Monday, August 24, 2020

The Humanitarian Cost of Libyan Civil War

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Vanshita Banuana

Article Title

The Humanitarian Cost of Libyan Civil War


Global Views 360

Publication Date

August 24, 2020


Anti-Gaddafi rebels near Ras Lanuf, Libya March 8, 2011

Anti-Gaddafi rebels near Ras Lanuf, Libya March 8, 2011 | Source: BRQ Network, via Flickr

Ever since the people of Libya toppled the long reigning dictator Muammar Gaddafi in 2011 during the Arab spring, the country is going through internal turmoil and civil wars. The ongoing power struggle between two major factions: the UN-backed General National Accord (GNA) government and the Libyan National Army (LNA) and its associated House of Representatives is the face of the current phase of Libyan civil war.

A man who recently entered into Tunisia from Libya is given food at a transit camp on March 01, 2011 in Ras Jdir, Tunisia | Source: BRQ Network, via Flickr

Libya has become a pawn in a great power game in which many Middle-Eastern and Western countries have put their resources behind different factions of civil war. These countries have poured in military hardware, mercenaries and diplomatic support to “internationalize” the tribal and political conflict of Libya.

Libyan men walk by burned vehicles while visiting the stormed al-Katiba base in Benghazi, Libya | Source: BRQ Network, via Flickr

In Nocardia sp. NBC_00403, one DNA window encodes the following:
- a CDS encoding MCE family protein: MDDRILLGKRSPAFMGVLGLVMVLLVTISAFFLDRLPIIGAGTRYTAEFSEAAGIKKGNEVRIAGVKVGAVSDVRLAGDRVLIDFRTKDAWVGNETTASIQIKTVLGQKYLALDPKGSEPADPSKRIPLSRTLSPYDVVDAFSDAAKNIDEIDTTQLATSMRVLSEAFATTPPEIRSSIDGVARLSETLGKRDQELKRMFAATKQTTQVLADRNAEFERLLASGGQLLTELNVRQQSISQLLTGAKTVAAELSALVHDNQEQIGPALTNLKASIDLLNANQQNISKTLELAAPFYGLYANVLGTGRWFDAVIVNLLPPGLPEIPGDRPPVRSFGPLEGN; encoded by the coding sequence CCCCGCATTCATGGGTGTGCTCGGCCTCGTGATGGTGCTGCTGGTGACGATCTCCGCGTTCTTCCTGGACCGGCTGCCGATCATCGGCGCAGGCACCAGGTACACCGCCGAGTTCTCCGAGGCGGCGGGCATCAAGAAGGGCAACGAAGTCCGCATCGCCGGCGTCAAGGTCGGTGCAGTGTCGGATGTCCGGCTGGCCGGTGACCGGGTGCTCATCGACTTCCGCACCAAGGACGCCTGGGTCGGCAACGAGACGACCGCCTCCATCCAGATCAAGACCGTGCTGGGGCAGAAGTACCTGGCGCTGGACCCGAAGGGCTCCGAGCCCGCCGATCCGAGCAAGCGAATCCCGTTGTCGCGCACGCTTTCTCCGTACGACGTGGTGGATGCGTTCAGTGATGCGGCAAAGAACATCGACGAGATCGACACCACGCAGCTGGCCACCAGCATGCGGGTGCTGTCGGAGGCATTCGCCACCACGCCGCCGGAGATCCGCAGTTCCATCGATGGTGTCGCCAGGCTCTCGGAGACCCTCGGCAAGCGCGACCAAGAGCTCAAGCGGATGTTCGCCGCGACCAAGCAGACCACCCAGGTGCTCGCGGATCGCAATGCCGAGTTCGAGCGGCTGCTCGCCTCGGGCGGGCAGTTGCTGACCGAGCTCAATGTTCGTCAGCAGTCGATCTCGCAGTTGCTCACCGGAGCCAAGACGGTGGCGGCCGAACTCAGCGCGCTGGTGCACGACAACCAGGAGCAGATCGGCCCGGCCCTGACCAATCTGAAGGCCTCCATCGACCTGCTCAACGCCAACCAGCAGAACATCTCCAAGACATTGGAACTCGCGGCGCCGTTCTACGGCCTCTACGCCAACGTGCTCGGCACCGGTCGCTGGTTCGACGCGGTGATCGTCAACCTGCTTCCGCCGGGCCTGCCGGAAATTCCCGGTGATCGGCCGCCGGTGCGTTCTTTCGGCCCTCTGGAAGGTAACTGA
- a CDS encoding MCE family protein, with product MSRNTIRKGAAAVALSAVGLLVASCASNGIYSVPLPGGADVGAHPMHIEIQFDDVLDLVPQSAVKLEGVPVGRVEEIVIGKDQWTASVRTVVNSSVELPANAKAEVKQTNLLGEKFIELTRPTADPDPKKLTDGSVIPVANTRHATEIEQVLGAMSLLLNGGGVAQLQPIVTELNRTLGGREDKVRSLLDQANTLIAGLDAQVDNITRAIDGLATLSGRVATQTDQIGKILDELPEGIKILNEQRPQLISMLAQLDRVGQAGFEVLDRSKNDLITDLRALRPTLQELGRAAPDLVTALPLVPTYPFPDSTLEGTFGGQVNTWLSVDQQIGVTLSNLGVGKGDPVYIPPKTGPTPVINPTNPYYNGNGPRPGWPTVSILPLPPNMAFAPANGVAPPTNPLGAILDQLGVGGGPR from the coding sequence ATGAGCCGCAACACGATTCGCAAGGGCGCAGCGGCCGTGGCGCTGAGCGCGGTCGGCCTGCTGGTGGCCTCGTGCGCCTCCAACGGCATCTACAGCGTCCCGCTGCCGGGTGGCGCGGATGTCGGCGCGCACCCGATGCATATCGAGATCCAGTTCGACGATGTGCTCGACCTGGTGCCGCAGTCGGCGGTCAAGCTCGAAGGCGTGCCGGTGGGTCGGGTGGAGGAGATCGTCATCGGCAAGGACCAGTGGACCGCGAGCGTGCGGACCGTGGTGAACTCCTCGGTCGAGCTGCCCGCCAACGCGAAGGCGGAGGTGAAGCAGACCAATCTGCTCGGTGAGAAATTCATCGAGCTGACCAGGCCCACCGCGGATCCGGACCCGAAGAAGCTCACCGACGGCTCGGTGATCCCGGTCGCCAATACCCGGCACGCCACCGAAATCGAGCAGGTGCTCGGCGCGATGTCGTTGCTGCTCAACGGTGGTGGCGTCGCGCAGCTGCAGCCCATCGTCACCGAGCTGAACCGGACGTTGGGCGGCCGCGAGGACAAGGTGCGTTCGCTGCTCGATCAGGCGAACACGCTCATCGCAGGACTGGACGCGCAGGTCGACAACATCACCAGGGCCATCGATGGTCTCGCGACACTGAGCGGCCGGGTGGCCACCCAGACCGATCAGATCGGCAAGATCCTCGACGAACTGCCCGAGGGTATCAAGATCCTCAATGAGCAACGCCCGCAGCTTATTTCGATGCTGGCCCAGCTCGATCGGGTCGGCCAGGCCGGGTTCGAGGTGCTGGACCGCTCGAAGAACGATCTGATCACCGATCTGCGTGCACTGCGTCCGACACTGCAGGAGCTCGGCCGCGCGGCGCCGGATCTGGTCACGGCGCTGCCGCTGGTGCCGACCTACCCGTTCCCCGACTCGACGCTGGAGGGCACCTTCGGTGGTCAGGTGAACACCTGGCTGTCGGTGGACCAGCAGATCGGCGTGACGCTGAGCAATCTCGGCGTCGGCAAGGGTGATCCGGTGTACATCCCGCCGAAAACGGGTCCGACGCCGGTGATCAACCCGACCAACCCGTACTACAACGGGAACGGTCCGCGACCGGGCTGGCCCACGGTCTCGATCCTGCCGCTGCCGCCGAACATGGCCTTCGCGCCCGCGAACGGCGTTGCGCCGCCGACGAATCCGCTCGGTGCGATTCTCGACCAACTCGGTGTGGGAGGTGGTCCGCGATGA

France and Italy have seen an opening to assert their colonial-era influence which was on the wane after Colonel Gaddafi took the reign of the country. UAE, Turkey, and Russia on the other hand are trying to fish in the trouble waters of Libya by actively aiding in the armed conflict. The European Union has allied with Libyan coast guard to intercept migrants trying to sail for Europe and also funding prison camps for refugees to prevent them from reaching Europe through Libya.

The UNHCR reported that it registered almost 50,000 migrants in Libya in 2019. The World Food Programme estimates that over four hundred thousand people got displaced and also lost their sources of income due the ongoing conflict. The proportion of people with access to electricity has been steadily declining, and as little as 26.11% has access to basic and safe sanitation services. There are almost 3 million vulnerable people, which includes 55% women and children need “some form of humanitarian assistance.”

In January 2020 the United Nations released a statement particularly concerning the “dire situation” in Libya for tens of thousands of children. This includes those internally displaced after fleeing their homes, hundreds of thousands of children facing school shutdowns, and refugee and migrant children especially those being held in detention centres. The statement also points out that attacks on essential health facilities as well as water and waste management systems have “limited access to protection and essential services.”

The lifeline of Libyan economy is its oil industry which has taken a major hit during the civil war. It is estimated that Libya has lost more than $502 million in just 10-day period in January 2020 when major oil fields and production facilities were shut down due to the ongoing conflict. Most of the other business sectors are barely functioning in Libya.